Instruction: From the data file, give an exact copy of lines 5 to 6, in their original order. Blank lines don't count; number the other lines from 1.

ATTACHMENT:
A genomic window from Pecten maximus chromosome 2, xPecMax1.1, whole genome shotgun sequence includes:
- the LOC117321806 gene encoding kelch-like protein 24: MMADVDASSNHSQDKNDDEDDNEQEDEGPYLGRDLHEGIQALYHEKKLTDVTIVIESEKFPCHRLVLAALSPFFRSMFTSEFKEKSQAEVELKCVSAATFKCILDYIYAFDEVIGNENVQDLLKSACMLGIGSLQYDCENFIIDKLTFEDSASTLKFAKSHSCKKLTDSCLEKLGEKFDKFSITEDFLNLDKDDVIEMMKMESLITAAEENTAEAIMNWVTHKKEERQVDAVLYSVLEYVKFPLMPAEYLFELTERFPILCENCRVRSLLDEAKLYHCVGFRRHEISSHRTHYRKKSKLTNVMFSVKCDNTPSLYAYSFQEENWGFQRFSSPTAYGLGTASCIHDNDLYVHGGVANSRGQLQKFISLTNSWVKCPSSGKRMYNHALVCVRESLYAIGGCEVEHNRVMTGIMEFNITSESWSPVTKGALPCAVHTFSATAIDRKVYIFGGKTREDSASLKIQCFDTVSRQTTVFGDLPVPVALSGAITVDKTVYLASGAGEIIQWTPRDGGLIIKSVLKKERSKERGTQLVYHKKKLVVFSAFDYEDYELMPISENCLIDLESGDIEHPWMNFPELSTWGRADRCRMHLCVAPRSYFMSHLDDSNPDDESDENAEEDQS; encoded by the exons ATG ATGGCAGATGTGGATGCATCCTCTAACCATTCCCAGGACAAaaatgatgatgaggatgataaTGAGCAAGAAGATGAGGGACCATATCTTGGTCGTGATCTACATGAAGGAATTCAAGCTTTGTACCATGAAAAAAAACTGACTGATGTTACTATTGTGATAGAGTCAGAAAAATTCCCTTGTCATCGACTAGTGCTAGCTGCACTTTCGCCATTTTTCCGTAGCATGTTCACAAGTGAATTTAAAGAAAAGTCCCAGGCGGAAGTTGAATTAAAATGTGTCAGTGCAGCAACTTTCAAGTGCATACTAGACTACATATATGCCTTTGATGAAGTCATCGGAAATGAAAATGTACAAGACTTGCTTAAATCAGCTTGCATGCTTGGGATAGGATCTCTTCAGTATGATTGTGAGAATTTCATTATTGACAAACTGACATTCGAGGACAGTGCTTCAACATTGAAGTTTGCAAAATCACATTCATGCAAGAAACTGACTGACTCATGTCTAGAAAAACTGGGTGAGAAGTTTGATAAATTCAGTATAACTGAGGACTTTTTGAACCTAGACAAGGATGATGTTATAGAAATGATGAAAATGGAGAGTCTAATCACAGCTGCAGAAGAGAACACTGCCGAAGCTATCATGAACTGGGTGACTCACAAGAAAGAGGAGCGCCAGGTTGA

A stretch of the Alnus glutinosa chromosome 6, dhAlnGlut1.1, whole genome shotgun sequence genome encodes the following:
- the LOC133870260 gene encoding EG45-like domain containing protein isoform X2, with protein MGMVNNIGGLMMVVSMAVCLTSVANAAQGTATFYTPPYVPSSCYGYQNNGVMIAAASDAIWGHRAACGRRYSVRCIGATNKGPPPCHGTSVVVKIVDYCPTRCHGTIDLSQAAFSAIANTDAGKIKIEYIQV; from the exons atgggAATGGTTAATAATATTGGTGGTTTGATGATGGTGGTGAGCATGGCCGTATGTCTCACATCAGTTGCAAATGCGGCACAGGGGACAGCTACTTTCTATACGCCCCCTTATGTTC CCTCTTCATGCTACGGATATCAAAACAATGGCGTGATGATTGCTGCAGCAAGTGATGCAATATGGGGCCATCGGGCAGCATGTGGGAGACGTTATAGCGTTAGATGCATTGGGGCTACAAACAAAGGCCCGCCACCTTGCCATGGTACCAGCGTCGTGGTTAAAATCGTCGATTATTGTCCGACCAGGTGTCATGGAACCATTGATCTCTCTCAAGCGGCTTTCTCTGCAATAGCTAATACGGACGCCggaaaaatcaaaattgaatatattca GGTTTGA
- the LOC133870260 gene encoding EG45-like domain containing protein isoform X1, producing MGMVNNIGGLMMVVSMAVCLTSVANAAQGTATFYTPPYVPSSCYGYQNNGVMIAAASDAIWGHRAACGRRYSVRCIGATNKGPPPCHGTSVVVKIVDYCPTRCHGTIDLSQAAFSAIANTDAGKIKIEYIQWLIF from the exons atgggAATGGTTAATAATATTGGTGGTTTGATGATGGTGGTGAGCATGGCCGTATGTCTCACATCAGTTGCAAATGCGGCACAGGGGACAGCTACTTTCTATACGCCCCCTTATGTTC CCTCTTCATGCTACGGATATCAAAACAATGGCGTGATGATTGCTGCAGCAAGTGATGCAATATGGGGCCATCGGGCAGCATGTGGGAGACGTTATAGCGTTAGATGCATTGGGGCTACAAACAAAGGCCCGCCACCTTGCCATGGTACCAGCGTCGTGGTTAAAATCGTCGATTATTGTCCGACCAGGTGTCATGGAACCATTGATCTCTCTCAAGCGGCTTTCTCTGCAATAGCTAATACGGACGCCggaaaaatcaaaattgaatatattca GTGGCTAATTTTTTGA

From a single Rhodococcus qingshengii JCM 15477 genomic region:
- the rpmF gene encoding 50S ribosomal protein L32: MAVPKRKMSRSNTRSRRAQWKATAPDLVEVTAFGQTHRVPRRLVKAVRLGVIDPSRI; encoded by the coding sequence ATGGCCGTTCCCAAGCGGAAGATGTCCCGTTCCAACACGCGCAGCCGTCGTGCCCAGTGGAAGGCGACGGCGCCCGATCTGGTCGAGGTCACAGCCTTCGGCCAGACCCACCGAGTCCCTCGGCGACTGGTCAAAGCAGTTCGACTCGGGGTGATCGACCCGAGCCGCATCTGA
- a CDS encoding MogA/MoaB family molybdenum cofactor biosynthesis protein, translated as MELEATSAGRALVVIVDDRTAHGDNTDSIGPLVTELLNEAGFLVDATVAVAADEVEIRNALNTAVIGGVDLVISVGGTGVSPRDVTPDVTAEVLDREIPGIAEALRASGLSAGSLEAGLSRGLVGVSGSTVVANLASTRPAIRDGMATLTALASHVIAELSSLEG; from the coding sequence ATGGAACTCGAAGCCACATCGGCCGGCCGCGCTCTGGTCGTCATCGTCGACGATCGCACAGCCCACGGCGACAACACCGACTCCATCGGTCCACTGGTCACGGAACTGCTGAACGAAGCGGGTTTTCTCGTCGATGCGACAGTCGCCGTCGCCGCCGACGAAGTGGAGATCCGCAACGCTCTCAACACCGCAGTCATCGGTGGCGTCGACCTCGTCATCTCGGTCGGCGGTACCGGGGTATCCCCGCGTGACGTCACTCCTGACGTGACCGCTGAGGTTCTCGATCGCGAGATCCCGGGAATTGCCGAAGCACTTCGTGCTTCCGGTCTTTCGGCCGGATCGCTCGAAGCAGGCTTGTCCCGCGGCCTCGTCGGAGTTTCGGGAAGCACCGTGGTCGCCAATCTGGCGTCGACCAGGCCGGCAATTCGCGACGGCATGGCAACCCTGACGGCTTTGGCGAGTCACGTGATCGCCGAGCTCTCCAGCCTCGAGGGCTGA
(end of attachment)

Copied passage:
- the LOC133870260 gene encoding EG45-like domain containing protein isoform X1, producing MGMVNNIGGLMMVVSMAVCLTSVANAAQGTATFYTPPYVPSSCYGYQNNGVMIAAASDAIWGHRAACGRRYSVRCIGATNKGPPPCHGTSVVVKIVDYCPTRCHGTIDLSQAAFSAIANTDAGKIKIEYIQWLIF from the exons atgggAATGGTTAATAATATTGGTGGTTTGATGATGGTGGTGAGCATGGCCGTATGTCTCACATCAGTTGCAAATGCGGCACAGGGGACAGCTACTTTCTATACGCCCCCTTATGTTC CCTCTTCATGCTACGGATATCAAAACAATGGCGTGATGATTGCTGCAGCAAGTGATGCAATATGGGGCCATCGGGCAGCATGTGGGAGACGTTATAGCGTTAGATGCATTGGGGCTACAAACAAAGGCCCGCCACCTTGCCATGGTACCAGCGTCGTGGTTAAAATCGTCGATTATTGTCCGACCAGGTGTCATGGAACCATTGATCTCTCTCAAGCGGCTTTCTCTGCAATAGCTAATACGGACGCCggaaaaatcaaaattgaatatattca GTGGCTAATTTTTTGA

From a single Rhodococcus qingshengii JCM 15477 genomic region: